America's Longest War Ends As Last US Military Flight Leaves Kabul

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The United States has completed the longest war it waged abroad as the last US military flight has left Kabul airport Tuesday.

Keeping the August 31 deadline, the U.S. military evacuation of civilians and the removal of all U.S. forces from Afghanistan were completed on Tuesday, marking the end of a 20-year presence of US forces in Afghanistan.

The last military planes have left Kabul and the evacuation operation is over, Marine Corps Gen. Frank McKenzie, the commander of U.S. Central Command told Pentagon reporters.

"I'm here to announce the completion of our withdrawal from Afghanistan, and the end of the military mission to evacuate American citizens, third country nationals and vulnerable Afghans," McKenzie said via teleconference from his headquarters in Tampa. "The last C-17 lifted off from Hamid Karzai International Airport on August 30, this afternoon, at 3:29 p.m., East Coast time, and the last manned aircraft is now clearing the airspace above Afghanistan," he added.

The last C-17 departed with Army Maj. Gen. Chris Donahue, the commander of troops in Kabul, and U.S. Ambassador to Afghanistan Ross Wilson aboard.

The two-decades long US military mission in the war-ravaged country began shortly after the 9/11 attack, with a C-17 aircraft dropping humanitarian rations to starving Afghans, and American military might went after al-Qaida and the Taliban leaders that were sheltering Osama bin Laden and his cadres. It was a mission that brought Osama bin Laden to an end, along with many of his al-Qaida co-conspirators.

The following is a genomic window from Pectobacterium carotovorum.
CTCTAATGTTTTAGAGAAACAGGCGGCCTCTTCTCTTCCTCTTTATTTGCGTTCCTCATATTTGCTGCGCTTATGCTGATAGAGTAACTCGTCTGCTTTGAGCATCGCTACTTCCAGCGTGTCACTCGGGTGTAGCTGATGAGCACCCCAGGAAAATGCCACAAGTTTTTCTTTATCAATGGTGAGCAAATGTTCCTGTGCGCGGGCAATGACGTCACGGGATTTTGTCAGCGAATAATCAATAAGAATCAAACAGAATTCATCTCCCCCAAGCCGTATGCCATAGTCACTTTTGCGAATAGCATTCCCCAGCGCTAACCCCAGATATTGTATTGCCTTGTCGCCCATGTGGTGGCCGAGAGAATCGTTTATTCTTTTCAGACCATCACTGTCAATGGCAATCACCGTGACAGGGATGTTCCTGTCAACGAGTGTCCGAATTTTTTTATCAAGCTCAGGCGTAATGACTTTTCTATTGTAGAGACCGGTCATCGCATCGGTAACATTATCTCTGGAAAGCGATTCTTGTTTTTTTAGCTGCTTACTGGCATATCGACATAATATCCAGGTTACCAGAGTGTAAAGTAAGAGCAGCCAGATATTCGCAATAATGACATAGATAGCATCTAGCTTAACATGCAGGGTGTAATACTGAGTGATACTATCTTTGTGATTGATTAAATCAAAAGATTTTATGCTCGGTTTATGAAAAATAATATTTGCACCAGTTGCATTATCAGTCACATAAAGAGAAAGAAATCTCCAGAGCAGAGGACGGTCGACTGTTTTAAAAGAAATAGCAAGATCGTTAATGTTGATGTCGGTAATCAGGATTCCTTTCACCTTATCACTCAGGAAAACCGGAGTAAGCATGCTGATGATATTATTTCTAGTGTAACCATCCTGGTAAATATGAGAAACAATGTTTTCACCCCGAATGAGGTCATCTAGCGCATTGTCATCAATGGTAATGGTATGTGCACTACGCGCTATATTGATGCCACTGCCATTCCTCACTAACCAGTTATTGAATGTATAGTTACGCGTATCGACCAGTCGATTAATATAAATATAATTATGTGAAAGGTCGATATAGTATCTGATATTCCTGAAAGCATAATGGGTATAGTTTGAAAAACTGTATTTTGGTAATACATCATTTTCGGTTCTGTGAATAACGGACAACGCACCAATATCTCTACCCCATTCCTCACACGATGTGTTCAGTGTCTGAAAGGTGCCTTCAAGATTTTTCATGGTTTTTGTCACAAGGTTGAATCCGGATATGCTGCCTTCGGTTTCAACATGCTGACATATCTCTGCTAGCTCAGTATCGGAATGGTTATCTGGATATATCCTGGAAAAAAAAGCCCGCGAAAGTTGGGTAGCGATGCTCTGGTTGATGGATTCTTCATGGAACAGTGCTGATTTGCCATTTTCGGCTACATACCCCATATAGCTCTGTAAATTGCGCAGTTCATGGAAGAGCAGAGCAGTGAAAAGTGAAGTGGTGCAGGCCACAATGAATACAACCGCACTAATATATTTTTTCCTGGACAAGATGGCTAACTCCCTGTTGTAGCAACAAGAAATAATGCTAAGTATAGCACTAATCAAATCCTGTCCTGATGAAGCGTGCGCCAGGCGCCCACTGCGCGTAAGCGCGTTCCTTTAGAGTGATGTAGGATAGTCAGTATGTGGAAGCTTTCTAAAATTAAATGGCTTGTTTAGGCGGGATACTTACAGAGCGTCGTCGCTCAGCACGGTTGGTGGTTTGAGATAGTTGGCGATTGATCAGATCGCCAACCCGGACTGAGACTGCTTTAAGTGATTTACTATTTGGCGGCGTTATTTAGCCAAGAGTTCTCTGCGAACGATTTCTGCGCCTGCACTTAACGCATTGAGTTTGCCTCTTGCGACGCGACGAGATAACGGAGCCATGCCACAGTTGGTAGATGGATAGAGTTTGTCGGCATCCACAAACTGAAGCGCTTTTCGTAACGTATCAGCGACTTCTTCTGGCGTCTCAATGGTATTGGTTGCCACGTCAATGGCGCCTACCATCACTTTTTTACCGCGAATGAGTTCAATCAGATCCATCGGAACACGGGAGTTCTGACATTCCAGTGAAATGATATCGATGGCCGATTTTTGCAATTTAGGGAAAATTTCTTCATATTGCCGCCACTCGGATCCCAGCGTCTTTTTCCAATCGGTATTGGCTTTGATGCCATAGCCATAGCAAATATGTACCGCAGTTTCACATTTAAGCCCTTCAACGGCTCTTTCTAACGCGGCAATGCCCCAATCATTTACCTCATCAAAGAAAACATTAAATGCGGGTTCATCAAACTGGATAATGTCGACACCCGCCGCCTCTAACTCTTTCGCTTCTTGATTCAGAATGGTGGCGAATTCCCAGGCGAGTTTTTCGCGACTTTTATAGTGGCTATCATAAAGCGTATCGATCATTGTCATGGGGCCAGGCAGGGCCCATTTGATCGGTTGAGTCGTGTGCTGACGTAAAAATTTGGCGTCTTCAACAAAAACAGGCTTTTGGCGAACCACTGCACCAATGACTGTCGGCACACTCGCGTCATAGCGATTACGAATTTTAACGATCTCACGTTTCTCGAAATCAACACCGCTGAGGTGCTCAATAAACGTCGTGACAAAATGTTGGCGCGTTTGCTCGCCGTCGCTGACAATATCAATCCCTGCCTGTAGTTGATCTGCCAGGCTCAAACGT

More than 800,000 American service members and 25,000 civilians served in Afghanistan over the almost 20-year mission. A total of 2,461 U.S. service members and civilians were killed and more than 20,000 were injured. That includes 13 U.S. service members who were killed last week by an Islamic State suicide bomber.

While two ISIS-K members were killed and one was injured in U.S. counterattack, the security situation in Afghanistan is still dangerous, said Pentagon Press Secretary John F. Kirby.

The U.S. military has said since the departure from Afghanistan was announced that it has the ability to conduct "over-the-horizon" operations as part of its ongoing counter-terrorism mission. That means it would continue to be able to conduct an operation such as the drone strike in Nangarhar Province, without having to actually launch it from within Afghanistan.

While the military evacuation is complete, the diplomatic mission to ensure additional U.S. citizens and eligible Afghans who want to leave continues.

This was the largest non-combatant evacuation operation ever conducted by the U.S. military. President Joe Biden ordered the start of the NEO operation on August 14. Since then, U.S. military aircraft have evacuated more than 79,000 civilians from Hamid Karzai International Airport, which includes 6,000 Americans and more than 73,500 third country nationals and Afghan civilians. "In total, U.S. and coalition aircraft combined to evacuate more than 123,000 civilians, which were all enabled by U.S. military service members who were securing and operating the airfield," McKenzie said.

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